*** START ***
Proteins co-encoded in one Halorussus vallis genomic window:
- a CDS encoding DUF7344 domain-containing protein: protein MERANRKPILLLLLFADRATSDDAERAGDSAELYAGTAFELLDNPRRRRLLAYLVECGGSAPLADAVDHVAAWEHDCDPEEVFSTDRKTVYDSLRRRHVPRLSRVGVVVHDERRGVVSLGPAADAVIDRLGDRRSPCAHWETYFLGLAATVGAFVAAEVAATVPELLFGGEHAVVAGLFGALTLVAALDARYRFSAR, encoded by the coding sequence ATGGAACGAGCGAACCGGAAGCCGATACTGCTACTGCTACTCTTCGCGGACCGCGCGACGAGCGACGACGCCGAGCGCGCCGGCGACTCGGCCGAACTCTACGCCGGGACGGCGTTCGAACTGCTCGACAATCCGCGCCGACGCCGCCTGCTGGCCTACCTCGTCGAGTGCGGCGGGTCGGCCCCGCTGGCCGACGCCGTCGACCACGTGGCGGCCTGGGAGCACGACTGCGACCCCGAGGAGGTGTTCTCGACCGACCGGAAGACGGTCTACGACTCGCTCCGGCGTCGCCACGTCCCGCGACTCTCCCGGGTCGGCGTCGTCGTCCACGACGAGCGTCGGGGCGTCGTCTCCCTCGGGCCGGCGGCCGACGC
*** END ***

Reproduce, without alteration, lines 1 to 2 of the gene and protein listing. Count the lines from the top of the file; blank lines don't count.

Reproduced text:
Proteins co-encoded in one Halorussus vallis genomic window:
- a CDS encoding DUF7344 domain-containing protein: protein MERANRKPILLLLLFADRATSDDAERAGDSAELYAGTAFELLDNPRRRRLLAYLVECGGSAPLADAVDHVAAWEHDCDPEEVFSTDRKTVYDSLRRRHVPRLSRVGVVVHDERRGVVSLGPAADAVIDRLGDRRSPCAHWETYFLGLAATVGAFVAAEVAATVPELLFGGEHAVVAGLFGALTLVAALDARYRFSAR, encoded by the coding sequence ATGGAACGAGCGAACCGGAAGCCGATACTGCTACTGCTACTCTTCGCGGACCGCGCGACGAGCGACGACGCCGAGCGCGCCGGCGACTCGGCCGAACTCTACGCCGGGACGGCGTTCGAACTGCTCGACAATCCGCGCCGACGCCGCCTGCTGGCCTACCTCGTCGAGTGCGGCGGGTCGGCCCCGCTGGCCGACGCCGTCGACCACGTGGCGGCCTGGGAGCACGACTGCGACCCCGAGGAGGTGTTCTCGACCGACCGGAAGACGGTCTACGACTCGCTCCGGCGTCGCCACGTCCCGCGACTCTCCCGGGTCGGCGTCGTCGTCCACGACGAGCGTCGGGGCGTCGTCTCCCTCGGGCCGGCGGCCGACGC